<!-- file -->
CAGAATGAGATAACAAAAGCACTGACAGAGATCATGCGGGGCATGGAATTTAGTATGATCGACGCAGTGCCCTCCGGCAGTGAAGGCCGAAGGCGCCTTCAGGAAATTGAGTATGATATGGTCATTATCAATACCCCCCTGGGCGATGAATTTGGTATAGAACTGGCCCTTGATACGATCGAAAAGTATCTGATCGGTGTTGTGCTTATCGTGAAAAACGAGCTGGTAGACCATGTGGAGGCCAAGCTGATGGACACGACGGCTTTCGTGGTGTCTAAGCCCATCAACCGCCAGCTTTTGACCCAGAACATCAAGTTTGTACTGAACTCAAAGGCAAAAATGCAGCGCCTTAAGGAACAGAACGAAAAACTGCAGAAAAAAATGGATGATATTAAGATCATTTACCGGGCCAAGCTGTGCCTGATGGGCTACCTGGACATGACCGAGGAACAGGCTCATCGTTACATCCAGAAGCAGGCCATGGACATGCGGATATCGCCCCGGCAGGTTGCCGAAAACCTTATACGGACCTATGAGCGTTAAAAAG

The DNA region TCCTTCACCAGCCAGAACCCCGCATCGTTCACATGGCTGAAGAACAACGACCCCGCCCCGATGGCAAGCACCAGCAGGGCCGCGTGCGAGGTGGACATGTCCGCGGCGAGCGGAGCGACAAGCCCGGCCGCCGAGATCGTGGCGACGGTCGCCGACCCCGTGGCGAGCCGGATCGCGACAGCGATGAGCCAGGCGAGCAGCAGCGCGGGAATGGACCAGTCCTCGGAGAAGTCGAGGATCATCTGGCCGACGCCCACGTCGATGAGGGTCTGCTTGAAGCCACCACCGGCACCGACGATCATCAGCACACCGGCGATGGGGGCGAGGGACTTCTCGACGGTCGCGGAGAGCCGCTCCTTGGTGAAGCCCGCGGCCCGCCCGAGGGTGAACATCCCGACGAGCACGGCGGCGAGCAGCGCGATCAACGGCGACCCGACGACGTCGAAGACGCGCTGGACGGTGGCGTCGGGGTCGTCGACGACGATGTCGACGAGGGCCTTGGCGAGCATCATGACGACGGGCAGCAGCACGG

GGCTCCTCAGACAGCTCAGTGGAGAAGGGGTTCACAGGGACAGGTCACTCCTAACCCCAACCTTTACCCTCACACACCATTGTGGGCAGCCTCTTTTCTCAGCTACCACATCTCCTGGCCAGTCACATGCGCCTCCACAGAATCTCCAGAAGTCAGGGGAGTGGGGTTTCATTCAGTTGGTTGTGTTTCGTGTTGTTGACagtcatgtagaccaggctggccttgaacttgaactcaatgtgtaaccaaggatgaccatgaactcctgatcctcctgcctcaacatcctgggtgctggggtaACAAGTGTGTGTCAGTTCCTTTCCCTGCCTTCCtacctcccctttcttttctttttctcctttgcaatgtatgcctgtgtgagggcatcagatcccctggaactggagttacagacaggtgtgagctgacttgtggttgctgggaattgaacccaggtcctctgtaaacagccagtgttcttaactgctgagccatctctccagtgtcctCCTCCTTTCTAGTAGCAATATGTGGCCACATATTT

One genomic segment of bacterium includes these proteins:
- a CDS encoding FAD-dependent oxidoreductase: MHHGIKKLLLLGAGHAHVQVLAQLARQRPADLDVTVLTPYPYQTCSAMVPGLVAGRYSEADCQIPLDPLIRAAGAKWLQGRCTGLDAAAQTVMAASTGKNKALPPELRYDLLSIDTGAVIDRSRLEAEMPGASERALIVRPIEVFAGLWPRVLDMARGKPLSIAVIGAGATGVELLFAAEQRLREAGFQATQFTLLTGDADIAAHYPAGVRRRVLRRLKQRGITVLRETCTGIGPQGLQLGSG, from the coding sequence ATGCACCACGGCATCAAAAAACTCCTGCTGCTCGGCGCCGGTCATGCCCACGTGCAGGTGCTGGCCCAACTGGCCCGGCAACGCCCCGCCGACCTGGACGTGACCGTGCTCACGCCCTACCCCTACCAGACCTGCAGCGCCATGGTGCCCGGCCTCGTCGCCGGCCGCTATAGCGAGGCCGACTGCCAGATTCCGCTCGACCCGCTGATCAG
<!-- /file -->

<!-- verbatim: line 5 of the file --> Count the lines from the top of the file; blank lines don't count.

- a CDS encoding FAD-dependent oxidoreductase: MHHGIKKLLLLGAGHAHVQVLAQLARQRPADLDVTVLTPYPYQTCSAMVPGLVAGRYSEADCQIPLDPLIRAAGAKWLQGRCTGLDAAAQTVMAASTGKNKALPPELRYDLLSIDTGAVIDRSRLEAEMPGASERALIVRPIEVFAGLWPRVLDMARGKPLSIAVIGAGATGVELLFAAEQRLREAGFQATQFTLLTGDADIAAHYPAGVRRRVLRRLKQRGITVLRETCTGIGPQGLQLGSG, from the coding sequence ATGCACCACGGCATCAAAAAACTCCTGCTGCTCGGCGCCGGTCATGCCCACGTGCAGGTGCTGGCCCAACTGGCCCGGCAACGCCCCGCCGACCTGGACGTGACCGTGCTCACGCCCTACCCCTACCAGACCTGCAGCGCCATGGTGCCCGGCCTCGTCGCCGGCCGCTATAGCGAGGCCGACTGCCAGATTCCGCTCGACCCGCTGATCAG